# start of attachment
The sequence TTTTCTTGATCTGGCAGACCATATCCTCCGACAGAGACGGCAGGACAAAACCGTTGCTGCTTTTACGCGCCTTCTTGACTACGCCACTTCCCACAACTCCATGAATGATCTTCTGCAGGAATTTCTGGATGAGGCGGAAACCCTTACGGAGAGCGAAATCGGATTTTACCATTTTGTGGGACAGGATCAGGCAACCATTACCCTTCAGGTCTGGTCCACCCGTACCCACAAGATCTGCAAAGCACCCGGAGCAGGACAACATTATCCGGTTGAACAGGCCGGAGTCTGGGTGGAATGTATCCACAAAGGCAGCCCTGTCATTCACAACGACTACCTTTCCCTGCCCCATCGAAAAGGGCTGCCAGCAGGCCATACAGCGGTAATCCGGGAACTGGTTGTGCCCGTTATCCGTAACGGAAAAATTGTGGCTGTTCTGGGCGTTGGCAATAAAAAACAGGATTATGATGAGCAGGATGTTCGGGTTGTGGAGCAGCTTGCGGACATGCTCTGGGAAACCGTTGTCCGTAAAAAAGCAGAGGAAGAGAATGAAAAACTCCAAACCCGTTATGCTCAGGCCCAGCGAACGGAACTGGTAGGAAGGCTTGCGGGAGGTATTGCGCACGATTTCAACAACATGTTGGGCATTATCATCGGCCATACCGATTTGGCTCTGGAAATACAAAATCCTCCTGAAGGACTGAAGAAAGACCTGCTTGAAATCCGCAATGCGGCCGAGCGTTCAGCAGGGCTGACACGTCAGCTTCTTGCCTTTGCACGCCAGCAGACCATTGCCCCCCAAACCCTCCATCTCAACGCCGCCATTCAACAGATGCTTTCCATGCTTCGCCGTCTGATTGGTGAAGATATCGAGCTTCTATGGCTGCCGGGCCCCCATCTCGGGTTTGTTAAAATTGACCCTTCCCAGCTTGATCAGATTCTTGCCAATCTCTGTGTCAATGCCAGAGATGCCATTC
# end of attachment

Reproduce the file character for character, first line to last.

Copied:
The sequence TTTTCTTGATCTGGCAGACCATATCCTCCGACAGAGACGGCAGGACAAAACCGTTGCTGCTTTTACGCGCCTTCTTGACTACGCCACTTCCCACAACTCCATGAATGATCTTCTGCAGGAATTTCTGGATGAGGCGGAAACCCTTACGGAGAGCGAAATCGGATTTTACCATTTTGTGGGACAGGATCAGGCAACCATTACCCTTCAGGTCTGGTCCACCCGTACCCACAAGATCTGCAAAGCACCCGGAGCAGGACAACATTATCCGGTTGAACAGGCCGGAGTCTGGGTGGAATGTATCCACAAAGGCAGCCCTGTCATTCACAACGACTACCTTTCCCTGCCCCATCGAAAAGGGCTGCCAGCAGGCCATACAGCGGTAATCCGGGAACTGGTTGTGCCCGTTATCCGTAACGGAAAAATTGTGGCTGTTCTGGGCGTTGGCAATAAAAAACAGGATTATGATGAGCAGGATGTTCGGGTTGTGGAGCAGCTTGCGGACATGCTCTGGGAAACCGTTGTCCGTAAAAAAGCAGAGGAAGAGAATGAAAAACTCCAAACCCGTTATGCTCAGGCCCAGCGAACGGAACTGGTAGGAAGGCTTGCGGGAGGTATTGCGCACGATTTCAACAACATGTTGGGCATTATCATCGGCCATACCGATTTGGCTCTGGAAATACAAAATCCTCCTGAAGGACTGAAGAAAGACCTGCTTGAAATCCGCAATGCGGCCGAGCGTTCAGCAGGGCTGACACGTCAGCTTCTTGCCTTTGCACGCCAGCAGACCATTGCCCCCCAAACCCTCCATCTCAACGCCGCCATTCAACAGATGCTTTCCATGCTTCGCCGTCTGATTGGTGAAGATATCGAGCTTCTATGGCTGCCGGGCCCCCATCTCGGGTTTGTTAAAATTGACCCTTCCCAGCTTGATCAGATTCTTGCCAATCTCTGTGTCAATGCCAGAGATGCCATTC